Friday, 2 December 2016

Why we spend so much - the emotional side to spending money and how we can get trapped

Now we're into December, we start to field the barrage of advertisements in readiness for Christmas. The sharing of gifts is a great way to show those closest to you that you care about them and it’s all too easy to get wrapped up in the excitement of glitzy presents and the latest must-have gadgets. However, according to the Citizen Advice Bureau, they helped an astonishing 350,000 people to get to grips with their debt last year alone. While excessive spending is not the only reason people end up in debt, it can be a contributory factor.

Psychologists have been studying the emotions that we feel when we buy things and have found that people tend to fit into two distinct groups. Those of us who like spending and those of us who don’t. It’s as simple as that. They then looked at the spending habits of those who spend more, to evaluate the effect that their spending habits had on their happiness.

For many, the act of buying things makes them feel good. It releases feelings of excitement, exhilaration – euphoria even. As with many other addictive behaviours, these feelings can be short-lived - especially if you can’t really afford what you’re spending money on - only to be replaced with a sense of guilt, shame or disappointment.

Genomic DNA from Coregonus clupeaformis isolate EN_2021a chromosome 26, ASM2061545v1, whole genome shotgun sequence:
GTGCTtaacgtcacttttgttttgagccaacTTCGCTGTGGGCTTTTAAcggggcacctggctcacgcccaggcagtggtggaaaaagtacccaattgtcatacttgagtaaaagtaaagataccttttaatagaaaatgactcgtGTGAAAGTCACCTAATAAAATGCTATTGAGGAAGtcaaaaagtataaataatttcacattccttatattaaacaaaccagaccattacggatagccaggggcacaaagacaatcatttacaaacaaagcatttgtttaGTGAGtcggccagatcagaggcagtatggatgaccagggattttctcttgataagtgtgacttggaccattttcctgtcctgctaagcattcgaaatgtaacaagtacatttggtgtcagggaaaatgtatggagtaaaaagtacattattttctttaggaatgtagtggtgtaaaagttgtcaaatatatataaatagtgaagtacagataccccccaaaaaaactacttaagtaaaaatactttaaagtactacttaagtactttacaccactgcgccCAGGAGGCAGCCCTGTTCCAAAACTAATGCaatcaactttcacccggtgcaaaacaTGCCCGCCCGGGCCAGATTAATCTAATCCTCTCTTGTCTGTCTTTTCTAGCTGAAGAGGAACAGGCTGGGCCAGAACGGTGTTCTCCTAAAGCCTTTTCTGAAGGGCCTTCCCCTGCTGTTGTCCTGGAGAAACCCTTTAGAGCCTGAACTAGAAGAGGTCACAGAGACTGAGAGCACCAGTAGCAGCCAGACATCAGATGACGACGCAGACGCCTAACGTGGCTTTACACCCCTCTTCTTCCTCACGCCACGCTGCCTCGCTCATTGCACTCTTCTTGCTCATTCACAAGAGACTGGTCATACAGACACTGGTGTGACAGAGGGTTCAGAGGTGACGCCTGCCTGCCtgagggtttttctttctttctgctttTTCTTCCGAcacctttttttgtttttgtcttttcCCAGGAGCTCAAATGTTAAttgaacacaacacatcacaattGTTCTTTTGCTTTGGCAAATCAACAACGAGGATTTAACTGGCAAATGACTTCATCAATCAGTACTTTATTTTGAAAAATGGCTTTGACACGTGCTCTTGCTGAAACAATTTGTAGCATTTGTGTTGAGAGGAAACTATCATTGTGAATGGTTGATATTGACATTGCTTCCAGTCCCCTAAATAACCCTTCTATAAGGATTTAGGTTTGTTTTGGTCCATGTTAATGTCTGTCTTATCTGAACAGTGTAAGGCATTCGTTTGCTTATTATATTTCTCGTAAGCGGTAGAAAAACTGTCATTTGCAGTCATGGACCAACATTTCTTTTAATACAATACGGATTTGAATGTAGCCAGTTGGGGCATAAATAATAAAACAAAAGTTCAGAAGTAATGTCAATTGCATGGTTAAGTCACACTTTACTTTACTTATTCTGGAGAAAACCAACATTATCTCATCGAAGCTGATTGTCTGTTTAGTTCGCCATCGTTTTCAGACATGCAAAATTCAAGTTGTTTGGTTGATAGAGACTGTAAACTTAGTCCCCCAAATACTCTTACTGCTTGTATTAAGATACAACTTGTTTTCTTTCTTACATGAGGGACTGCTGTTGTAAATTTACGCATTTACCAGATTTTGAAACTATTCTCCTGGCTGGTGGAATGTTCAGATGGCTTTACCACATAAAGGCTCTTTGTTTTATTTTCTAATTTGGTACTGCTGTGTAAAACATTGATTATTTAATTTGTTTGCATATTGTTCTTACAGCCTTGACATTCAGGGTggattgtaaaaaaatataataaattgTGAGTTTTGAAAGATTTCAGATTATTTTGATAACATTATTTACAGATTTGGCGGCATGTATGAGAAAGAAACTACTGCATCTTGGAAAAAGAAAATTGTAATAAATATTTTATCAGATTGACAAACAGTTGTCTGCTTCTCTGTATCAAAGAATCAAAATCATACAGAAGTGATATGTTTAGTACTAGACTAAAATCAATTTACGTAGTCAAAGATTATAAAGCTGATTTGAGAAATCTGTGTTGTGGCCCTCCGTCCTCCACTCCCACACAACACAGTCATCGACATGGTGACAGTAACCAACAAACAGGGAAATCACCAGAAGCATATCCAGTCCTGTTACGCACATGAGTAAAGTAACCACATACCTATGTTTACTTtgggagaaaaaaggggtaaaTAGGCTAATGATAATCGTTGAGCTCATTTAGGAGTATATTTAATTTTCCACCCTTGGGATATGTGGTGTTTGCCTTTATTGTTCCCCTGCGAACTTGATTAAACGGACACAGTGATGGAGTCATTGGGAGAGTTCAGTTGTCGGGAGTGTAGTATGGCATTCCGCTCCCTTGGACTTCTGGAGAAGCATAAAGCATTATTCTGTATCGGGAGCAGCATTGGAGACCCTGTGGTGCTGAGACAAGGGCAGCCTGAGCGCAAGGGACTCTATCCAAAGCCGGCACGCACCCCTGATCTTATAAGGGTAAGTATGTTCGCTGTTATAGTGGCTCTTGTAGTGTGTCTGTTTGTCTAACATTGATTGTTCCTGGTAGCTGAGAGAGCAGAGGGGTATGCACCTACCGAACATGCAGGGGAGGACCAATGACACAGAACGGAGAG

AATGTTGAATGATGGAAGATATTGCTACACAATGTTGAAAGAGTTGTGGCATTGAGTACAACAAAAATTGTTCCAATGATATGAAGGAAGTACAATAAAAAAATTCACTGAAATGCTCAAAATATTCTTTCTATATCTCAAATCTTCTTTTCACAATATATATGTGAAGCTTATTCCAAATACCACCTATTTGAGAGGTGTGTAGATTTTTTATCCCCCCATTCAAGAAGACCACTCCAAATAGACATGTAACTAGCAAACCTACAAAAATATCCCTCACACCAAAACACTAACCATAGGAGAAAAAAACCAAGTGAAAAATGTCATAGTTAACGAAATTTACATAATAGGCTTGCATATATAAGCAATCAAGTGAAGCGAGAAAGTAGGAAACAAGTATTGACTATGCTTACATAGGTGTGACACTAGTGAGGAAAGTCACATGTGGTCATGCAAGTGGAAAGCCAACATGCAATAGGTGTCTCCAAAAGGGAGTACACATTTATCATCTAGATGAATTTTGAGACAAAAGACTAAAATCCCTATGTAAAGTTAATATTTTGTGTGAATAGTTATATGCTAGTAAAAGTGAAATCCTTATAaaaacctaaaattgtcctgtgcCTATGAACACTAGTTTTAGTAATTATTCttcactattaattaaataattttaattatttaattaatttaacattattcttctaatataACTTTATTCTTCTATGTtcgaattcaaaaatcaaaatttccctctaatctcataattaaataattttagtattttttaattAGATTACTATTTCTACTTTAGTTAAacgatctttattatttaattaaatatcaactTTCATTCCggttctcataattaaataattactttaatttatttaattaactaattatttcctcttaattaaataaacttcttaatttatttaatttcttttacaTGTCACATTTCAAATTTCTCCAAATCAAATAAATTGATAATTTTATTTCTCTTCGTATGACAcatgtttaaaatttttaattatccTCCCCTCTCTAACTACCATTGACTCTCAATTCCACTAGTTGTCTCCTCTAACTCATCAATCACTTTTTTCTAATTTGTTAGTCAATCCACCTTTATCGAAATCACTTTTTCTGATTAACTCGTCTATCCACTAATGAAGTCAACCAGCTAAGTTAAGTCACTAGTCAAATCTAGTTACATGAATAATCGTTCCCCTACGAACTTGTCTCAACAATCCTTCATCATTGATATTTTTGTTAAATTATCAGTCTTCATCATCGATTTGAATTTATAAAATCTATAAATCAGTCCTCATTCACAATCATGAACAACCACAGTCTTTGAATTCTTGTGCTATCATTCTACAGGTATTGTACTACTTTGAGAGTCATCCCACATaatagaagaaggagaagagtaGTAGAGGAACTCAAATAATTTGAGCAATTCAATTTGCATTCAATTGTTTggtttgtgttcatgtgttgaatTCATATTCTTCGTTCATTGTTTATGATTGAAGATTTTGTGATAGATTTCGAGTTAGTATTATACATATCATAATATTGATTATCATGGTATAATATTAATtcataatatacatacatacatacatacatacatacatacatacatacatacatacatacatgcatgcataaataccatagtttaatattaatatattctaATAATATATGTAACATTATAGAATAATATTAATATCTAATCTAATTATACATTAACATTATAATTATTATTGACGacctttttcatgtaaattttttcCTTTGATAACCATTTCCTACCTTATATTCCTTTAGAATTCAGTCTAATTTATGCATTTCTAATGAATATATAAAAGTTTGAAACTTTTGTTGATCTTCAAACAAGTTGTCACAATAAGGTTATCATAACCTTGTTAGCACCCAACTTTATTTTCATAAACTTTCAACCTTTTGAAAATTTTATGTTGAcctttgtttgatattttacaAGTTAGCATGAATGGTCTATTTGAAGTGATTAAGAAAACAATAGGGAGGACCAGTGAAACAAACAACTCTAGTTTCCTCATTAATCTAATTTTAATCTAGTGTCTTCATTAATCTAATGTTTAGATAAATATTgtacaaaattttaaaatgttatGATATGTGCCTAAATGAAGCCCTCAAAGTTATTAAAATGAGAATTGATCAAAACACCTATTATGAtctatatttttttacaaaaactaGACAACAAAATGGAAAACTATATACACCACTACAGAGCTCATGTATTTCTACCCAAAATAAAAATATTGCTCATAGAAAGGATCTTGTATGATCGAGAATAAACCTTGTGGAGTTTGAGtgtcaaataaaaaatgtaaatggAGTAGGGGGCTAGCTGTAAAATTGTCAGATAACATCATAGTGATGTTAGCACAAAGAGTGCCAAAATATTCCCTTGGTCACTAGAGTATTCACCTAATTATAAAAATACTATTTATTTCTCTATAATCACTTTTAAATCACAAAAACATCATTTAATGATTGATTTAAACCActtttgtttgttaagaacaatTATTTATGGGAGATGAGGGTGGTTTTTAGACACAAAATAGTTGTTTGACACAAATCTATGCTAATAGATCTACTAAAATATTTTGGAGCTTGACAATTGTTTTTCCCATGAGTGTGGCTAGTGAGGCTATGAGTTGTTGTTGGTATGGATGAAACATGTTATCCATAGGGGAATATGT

Tell-tale signs that you might be an emotional spender

  • Regularly buying the things you like, rather than what you need because of the buzz you get.
  • Often buying gifts for others, for no reason.
  • Basing your purchasing decisions on how you feel at that time, i.e. you’re in a good mood so treat yourself, or conversely, you feel fed up so buy something to heighten your mood.

If you can relate to these signs, getting a grip on your emotional spending needn’t be difficult, if you follow these three golden rules:

  1. Don’t buy on impulse (even if it’s in the sale)!
  2. If you didn’t set out to buy the item in question, chances are you really don’t need it. Make a deal with yourself to sleep on any impulse purchasing decisions. It’s not easy, but soon becomes second nature.
  3. Set yourself some thinking time for major purchases. Larger purchases (cars, TVs, technology) require more than an overnight review period. After a week or two of research, you can then analyse if the purchase is right for you and be able to ascertain the very best price.

Use cash as a rule – and debit cards as a fall back


The physical act of drawing money out from the bank is often enough for you to really consider your purchase. It makes the purchasing act ‘real’. For larger purchases, where you feel uncomfortable carrying cash, choose debit over credit so it leaves your account straight away.

Give yourself an impulse budget


Build some ‘me’ money into your household budget. That way if you see an absolute bargain that can’t be left on the shelf, you can make the purchase safe in the knowledge that it won’t be at the detriment of your finances. Pick an amount you feel comfortable with, then you’ll feel able to say ‘yes’ to spontaneous splurges – and the emotions it unleashes – without the associated guilt!

Remember, in some cases, emotional spending can become more than a bad habit and move onto a serious addiction. If you regularly choose shopping over spending time with your friends and family, or you feel irritable or agitated when unable to shop it could be time to review your habits and get some support

First Psychology Scotland has experienced practitioners who can work with you on understanding your reasons for spending and help you change your relationship to buying. 


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